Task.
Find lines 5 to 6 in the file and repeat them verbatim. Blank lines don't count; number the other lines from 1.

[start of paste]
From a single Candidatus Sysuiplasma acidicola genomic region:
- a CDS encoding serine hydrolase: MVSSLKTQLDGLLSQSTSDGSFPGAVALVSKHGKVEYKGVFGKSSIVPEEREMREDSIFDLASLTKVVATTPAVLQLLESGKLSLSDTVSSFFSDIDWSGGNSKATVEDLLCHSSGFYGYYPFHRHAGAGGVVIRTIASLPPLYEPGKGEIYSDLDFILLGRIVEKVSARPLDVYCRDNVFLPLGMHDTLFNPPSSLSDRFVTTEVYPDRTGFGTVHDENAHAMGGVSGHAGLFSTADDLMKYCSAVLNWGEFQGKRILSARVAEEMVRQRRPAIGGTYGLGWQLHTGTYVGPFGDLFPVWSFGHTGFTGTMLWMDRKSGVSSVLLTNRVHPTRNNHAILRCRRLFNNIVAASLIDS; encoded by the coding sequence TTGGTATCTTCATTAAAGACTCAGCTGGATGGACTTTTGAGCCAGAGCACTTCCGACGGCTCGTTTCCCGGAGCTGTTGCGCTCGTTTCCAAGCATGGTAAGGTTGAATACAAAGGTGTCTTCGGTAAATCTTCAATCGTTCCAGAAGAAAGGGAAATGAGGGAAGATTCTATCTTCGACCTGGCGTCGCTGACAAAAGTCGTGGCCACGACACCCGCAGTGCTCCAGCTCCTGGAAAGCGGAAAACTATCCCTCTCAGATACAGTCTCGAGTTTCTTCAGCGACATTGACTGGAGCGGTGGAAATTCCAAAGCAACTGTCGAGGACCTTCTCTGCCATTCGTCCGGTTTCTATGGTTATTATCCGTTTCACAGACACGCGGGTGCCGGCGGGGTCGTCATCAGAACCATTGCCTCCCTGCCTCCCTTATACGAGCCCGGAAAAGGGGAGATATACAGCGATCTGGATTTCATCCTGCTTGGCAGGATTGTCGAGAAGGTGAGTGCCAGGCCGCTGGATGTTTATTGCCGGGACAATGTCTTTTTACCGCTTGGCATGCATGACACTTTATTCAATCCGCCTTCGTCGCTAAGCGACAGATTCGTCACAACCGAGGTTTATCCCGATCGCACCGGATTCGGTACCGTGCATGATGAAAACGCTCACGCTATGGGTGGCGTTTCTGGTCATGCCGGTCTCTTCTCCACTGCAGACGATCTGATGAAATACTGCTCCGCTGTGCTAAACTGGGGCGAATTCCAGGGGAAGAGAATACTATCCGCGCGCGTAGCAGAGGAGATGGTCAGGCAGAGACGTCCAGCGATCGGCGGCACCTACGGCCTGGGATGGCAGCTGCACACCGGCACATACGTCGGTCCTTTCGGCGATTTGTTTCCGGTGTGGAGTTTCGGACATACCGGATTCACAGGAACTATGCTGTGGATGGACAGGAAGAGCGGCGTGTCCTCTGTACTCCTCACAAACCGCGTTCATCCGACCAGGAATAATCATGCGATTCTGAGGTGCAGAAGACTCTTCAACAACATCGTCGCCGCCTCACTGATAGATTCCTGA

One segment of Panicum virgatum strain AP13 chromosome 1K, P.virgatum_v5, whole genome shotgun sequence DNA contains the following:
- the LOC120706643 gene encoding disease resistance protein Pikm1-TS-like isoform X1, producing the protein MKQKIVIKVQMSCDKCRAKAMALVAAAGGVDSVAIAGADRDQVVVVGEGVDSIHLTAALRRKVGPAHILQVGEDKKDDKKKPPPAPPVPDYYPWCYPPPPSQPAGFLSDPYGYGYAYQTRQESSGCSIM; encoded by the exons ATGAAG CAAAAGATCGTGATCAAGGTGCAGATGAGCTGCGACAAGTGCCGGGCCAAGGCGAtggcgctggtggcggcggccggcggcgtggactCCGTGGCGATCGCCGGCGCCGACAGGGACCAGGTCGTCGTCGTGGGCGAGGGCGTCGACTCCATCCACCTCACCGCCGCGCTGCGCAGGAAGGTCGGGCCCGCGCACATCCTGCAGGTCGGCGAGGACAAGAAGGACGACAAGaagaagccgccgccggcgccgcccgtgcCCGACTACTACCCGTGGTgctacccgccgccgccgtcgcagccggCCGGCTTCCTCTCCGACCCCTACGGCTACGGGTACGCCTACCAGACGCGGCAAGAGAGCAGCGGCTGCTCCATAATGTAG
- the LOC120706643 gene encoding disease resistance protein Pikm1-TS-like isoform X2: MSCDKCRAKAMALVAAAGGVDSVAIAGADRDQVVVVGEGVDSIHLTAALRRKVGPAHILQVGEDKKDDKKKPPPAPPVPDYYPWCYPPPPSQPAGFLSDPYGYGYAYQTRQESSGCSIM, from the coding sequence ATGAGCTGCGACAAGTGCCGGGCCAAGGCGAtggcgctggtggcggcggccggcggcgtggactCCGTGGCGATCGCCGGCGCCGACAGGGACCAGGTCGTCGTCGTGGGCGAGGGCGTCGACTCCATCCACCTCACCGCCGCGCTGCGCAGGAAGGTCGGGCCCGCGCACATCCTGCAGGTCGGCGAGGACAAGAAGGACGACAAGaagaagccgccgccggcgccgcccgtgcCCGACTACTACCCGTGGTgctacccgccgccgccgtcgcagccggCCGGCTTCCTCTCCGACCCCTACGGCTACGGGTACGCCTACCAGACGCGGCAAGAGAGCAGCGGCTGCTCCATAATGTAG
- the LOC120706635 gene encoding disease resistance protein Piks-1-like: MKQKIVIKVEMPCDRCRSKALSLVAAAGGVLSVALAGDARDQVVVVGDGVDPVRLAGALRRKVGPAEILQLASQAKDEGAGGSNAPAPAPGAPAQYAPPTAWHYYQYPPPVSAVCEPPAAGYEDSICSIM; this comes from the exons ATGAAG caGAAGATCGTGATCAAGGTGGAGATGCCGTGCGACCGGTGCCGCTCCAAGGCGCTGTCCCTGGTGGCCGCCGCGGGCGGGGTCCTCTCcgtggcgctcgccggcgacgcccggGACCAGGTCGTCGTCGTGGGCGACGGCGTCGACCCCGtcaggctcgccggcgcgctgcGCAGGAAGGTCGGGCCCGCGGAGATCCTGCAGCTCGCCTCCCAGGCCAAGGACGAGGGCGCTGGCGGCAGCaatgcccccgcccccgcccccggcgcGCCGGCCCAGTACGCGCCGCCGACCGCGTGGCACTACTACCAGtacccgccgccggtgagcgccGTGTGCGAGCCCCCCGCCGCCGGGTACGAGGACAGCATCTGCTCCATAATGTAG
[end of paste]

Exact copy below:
- the LOC120706643 gene encoding disease resistance protein Pikm1-TS-like isoform X2: MSCDKCRAKAMALVAAAGGVDSVAIAGADRDQVVVVGEGVDSIHLTAALRRKVGPAHILQVGEDKKDDKKKPPPAPPVPDYYPWCYPPPPSQPAGFLSDPYGYGYAYQTRQESSGCSIM, from the coding sequence ATGAGCTGCGACAAGTGCCGGGCCAAGGCGAtggcgctggtggcggcggccggcggcgtggactCCGTGGCGATCGCCGGCGCCGACAGGGACCAGGTCGTCGTCGTGGGCGAGGGCGTCGACTCCATCCACCTCACCGCCGCGCTGCGCAGGAAGGTCGGGCCCGCGCACATCCTGCAGGTCGGCGAGGACAAGAAGGACGACAAGaagaagccgccgccggcgccgcccgtgcCCGACTACTACCCGTGGTgctacccgccgccgccgtcgcagccggCCGGCTTCCTCTCCGACCCCTACGGCTACGGGTACGCCTACCAGACGCGGCAAGAGAGCAGCGGCTGCTCCATAATGTAG
- the LOC120706635 gene encoding disease resistance protein Piks-1-like: MKQKIVIKVEMPCDRCRSKALSLVAAAGGVLSVALAGDARDQVVVVGDGVDPVRLAGALRRKVGPAEILQLASQAKDEGAGGSNAPAPAPGAPAQYAPPTAWHYYQYPPPVSAVCEPPAAGYEDSICSIM; this comes from the exons ATGAAG caGAAGATCGTGATCAAGGTGGAGATGCCGTGCGACCGGTGCCGCTCCAAGGCGCTGTCCCTGGTGGCCGCCGCGGGCGGGGTCCTCTCcgtggcgctcgccggcgacgcccggGACCAGGTCGTCGTCGTGGGCGACGGCGTCGACCCCGtcaggctcgccggcgcgctgcGCAGGAAGGTCGGGCCCGCGGAGATCCTGCAGCTCGCCTCCCAGGCCAAGGACGAGGGCGCTGGCGGCAGCaatgcccccgcccccgcccccggcgcGCCGGCCCAGTACGCGCCGCCGACCGCGTGGCACTACTACCAGtacccgccgccggtgagcgccGTGTGCGAGCCCCCCGCCGCCGGGTACGAGGACAGCATCTGCTCCATAATGTAG